• By Chef Steve Petusevsky

Taste of the Season: Winter

It’s deep dish season once again. There must be a direct correlation between the subfreezing temperature outside and the making of hearty, bubbling, golden-brown casseroles—that’s a fact. Having a repertoire of easy-to-heat, homemade dinners that can be made for the freezer and ready at a moment’s notice is great kitchen strategy. Here’s how to begin.

Cold winter months lend themselves toward oven-ready pasta dinners

Get your kitchen ready for the deep freeze

As winter rolls in, stock your pantry with whole grain pasta, grains, beans, and legumes. All of these ingredients can be used to make simple family casseroles that also hold up well in the freezer.

Cold winter months lend themselves toward oven-ready pasta dinners layered with cheese, root vegetables, and proteins such as ground beef, turkey, or soy. For quick deep-dish recipes, use precooked, dried lasagna-sheet pasta ready for baking. (They don’t have to be boiled first.) Simply layer these sheets in pans with ricotta cheese, mozzarella, and your favorite marinara sauce. Favorite chopped and sautéed vegetables can be added to your layered pasta dish, as can any ground protein such as beef, turkey, and chicken. Cook these in a sauté pan with fresh or dried Italian herbs and then layer with the pasta and cheese.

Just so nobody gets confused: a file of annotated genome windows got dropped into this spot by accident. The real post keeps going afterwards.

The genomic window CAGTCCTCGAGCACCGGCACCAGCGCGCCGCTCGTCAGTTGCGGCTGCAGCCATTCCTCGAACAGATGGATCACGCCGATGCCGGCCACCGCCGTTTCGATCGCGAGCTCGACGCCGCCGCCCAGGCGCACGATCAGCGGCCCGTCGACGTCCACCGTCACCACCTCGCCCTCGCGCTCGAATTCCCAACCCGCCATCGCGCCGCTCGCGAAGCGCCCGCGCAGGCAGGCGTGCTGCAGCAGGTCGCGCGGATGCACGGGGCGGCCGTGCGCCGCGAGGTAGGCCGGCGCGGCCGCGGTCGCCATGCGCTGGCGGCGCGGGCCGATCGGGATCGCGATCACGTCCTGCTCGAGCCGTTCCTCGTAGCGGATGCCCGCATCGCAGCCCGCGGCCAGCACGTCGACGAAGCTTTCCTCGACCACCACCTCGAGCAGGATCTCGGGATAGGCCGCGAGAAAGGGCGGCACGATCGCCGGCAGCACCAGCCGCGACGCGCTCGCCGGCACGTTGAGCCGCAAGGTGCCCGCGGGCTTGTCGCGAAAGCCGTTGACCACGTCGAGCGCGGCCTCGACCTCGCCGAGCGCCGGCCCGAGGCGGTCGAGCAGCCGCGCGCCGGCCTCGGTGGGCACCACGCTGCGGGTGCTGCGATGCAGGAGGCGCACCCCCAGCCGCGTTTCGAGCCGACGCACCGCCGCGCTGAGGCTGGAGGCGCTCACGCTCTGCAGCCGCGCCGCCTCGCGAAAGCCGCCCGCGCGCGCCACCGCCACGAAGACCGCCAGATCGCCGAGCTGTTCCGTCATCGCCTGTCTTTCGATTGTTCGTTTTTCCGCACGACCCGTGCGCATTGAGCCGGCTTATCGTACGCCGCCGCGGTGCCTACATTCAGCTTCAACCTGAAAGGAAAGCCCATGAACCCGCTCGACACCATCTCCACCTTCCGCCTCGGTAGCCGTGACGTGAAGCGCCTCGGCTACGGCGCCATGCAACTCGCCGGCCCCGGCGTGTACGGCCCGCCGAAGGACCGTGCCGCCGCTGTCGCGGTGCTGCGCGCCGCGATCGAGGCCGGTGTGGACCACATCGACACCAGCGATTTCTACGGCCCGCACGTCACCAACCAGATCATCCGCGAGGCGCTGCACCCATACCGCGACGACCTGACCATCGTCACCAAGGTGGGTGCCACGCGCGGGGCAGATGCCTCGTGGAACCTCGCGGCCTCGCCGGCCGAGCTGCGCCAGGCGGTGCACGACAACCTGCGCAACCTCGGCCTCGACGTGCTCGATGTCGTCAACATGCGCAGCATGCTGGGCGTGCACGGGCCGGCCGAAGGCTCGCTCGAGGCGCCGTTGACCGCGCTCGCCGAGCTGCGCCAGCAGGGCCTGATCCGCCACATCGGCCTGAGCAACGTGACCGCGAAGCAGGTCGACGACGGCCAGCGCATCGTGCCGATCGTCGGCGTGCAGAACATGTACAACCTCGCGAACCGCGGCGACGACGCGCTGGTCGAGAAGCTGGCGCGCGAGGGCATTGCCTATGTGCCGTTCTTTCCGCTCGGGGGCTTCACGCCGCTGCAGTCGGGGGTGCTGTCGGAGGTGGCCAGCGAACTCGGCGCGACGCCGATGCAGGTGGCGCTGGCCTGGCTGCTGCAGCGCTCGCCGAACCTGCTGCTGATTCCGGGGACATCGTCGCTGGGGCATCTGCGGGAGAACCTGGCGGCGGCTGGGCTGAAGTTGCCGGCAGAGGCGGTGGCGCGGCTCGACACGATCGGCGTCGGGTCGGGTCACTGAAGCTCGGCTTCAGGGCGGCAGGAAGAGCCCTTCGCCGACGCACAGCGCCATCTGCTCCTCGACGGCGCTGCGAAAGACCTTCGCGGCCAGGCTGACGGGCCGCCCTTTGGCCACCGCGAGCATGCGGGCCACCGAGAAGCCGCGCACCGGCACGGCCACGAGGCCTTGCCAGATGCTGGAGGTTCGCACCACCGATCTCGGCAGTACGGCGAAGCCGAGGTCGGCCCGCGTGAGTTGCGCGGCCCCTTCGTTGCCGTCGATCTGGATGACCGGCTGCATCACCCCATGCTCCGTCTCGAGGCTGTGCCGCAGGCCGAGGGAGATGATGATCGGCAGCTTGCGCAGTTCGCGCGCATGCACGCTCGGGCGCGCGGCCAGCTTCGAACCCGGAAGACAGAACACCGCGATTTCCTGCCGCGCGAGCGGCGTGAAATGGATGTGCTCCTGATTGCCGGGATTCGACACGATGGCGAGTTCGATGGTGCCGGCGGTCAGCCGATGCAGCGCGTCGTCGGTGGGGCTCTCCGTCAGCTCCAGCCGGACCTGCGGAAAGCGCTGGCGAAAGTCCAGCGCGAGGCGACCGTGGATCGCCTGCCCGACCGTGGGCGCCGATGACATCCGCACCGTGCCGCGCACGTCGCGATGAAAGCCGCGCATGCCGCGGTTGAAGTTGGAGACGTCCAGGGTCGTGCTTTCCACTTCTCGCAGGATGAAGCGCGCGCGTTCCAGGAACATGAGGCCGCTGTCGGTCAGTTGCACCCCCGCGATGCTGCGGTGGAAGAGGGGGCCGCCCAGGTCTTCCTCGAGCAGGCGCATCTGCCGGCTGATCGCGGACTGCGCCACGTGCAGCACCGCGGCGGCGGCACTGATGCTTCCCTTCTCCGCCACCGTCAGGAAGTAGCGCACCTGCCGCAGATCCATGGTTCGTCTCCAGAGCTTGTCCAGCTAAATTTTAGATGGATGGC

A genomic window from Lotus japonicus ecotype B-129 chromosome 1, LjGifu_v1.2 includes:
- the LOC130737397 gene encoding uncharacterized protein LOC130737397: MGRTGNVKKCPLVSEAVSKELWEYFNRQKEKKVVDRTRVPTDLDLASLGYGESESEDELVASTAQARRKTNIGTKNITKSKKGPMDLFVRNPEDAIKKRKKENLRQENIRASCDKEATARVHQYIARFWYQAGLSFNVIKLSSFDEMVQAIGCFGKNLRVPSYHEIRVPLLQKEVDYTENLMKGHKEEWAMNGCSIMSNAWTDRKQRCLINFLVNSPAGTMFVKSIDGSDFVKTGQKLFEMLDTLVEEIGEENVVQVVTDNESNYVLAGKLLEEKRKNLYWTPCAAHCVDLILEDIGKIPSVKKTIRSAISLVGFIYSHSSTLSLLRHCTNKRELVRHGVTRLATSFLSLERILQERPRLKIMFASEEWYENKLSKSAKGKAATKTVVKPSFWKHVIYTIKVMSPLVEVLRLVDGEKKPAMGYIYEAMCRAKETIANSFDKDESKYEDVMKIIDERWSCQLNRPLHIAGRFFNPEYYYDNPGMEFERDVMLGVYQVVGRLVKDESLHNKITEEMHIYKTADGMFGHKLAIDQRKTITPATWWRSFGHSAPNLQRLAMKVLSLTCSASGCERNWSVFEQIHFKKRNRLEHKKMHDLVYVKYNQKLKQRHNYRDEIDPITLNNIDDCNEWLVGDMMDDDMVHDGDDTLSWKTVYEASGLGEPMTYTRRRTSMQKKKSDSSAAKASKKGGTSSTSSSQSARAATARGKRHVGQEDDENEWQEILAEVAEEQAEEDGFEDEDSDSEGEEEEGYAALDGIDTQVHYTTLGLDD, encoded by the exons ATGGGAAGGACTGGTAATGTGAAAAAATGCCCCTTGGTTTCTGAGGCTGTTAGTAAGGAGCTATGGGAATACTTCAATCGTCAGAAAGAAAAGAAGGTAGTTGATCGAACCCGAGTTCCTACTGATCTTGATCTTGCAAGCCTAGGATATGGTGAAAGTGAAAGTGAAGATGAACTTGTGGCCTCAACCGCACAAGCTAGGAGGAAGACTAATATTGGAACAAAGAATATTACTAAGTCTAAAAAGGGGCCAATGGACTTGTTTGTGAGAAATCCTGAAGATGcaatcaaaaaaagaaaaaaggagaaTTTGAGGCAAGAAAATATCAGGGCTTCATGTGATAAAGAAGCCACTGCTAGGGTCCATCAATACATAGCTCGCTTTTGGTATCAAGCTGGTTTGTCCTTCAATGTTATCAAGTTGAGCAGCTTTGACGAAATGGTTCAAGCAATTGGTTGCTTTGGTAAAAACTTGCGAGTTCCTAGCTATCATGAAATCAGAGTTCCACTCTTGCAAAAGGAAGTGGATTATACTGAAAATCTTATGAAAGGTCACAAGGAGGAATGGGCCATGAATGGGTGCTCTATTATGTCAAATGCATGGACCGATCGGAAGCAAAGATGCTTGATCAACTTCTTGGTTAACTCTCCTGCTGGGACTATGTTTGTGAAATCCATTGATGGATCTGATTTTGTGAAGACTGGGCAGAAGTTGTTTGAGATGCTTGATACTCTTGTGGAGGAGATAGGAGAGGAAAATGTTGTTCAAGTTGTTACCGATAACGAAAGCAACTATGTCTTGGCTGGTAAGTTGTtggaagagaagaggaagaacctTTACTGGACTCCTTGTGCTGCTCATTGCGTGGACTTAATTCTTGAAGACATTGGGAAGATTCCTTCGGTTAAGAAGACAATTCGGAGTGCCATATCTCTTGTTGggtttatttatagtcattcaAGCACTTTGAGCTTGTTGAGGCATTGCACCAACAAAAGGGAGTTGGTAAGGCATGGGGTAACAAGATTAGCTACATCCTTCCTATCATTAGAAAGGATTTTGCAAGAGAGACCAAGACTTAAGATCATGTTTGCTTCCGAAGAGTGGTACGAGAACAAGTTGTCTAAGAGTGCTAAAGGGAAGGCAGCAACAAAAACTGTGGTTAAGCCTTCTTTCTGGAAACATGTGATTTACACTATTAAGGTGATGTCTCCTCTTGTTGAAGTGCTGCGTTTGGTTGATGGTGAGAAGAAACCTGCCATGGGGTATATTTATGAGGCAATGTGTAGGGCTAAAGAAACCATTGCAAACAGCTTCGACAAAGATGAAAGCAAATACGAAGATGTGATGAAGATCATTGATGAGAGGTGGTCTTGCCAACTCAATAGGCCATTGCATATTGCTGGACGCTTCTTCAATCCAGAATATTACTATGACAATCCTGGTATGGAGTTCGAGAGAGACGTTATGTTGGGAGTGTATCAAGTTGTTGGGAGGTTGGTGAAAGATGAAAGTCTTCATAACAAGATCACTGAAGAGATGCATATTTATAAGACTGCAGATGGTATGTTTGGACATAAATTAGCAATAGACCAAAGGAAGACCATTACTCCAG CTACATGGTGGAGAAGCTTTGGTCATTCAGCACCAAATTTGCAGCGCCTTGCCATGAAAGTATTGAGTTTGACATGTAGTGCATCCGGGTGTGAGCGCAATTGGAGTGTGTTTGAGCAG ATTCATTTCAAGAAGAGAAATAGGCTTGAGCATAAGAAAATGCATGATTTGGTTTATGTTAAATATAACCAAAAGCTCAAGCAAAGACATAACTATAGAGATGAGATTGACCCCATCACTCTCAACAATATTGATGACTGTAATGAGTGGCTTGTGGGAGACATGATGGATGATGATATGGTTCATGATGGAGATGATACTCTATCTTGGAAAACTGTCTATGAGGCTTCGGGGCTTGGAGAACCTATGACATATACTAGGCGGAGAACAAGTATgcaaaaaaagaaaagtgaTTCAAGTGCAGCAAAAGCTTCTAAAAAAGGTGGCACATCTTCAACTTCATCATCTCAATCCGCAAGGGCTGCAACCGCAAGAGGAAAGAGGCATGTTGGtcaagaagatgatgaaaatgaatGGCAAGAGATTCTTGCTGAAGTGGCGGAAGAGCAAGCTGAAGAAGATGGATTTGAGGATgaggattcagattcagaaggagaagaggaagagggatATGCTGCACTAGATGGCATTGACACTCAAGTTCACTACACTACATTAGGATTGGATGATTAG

Chef secrets

Use a shaped pasta instead of flat sheets for pasta al forno. Cook rigatoni, penne, or bowties so they’re firm to the bite (al dente) then use for the base of a lasagna-type dish in place of traditional lasagna sheets.

Grains such as rice, barley, and quinoa can be cooked and portioned in plastic bags, then frozen for ease all season. You may take them out of the freezer the day before incorporating into a recipe such as simple fried rice. Toss in cooked chicken, shrimp, tofu, and chopped vegetables and dinner will only take you minutes.

Beans and legumes are hearty and filling and they freeze very well. Burritos can be made by rolling cooked black, pinto, or kidney beans with cheese in whole grain tortilla or burrito skins, placed in freezer pans, and topped with cheese and salsa. All of these comfort foods can be made in large quantities, enough to last until spring returns.

Best bets for the season

Chef Steve Petusevsky

Chef Steve Petusevsky is a chef and syndicated columnist who juggles acorn squash and makes casserole dishes because it fools him into thinking it is winter in Florida.

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